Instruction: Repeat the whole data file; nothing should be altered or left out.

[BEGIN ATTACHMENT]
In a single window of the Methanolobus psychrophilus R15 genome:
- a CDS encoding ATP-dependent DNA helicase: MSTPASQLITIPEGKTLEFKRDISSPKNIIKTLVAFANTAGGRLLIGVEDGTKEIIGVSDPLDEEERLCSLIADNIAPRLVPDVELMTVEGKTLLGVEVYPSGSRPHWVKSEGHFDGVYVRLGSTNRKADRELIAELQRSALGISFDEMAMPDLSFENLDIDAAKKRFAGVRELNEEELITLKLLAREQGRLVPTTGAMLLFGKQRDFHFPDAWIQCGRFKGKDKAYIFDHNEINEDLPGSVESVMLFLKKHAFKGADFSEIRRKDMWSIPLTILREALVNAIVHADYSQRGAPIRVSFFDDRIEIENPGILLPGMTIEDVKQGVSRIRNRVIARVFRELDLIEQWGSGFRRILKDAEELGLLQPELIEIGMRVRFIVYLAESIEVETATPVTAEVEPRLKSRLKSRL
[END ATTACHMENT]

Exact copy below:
In a single window of the Methanolobus psychrophilus R15 genome:
- a CDS encoding ATP-dependent DNA helicase: MSTPASQLITIPEGKTLEFKRDISSPKNIIKTLVAFANTAGGRLLIGVEDGTKEIIGVSDPLDEEERLCSLIADNIAPRLVPDVELMTVEGKTLLGVEVYPSGSRPHWVKSEGHFDGVYVRLGSTNRKADRELIAELQRSALGISFDEMAMPDLSFENLDIDAAKKRFAGVRELNEEELITLKLLAREQGRLVPTTGAMLLFGKQRDFHFPDAWIQCGRFKGKDKAYIFDHNEINEDLPGSVESVMLFLKKHAFKGADFSEIRRKDMWSIPLTILREALVNAIVHADYSQRGAPIRVSFFDDRIEIENPGILLPGMTIEDVKQGVSRIRNRVIARVFRELDLIEQWGSGFRRILKDAEELGLLQPELIEIGMRVRFIVYLAESIEVETATPVTAEVEPRLKSRLKSRL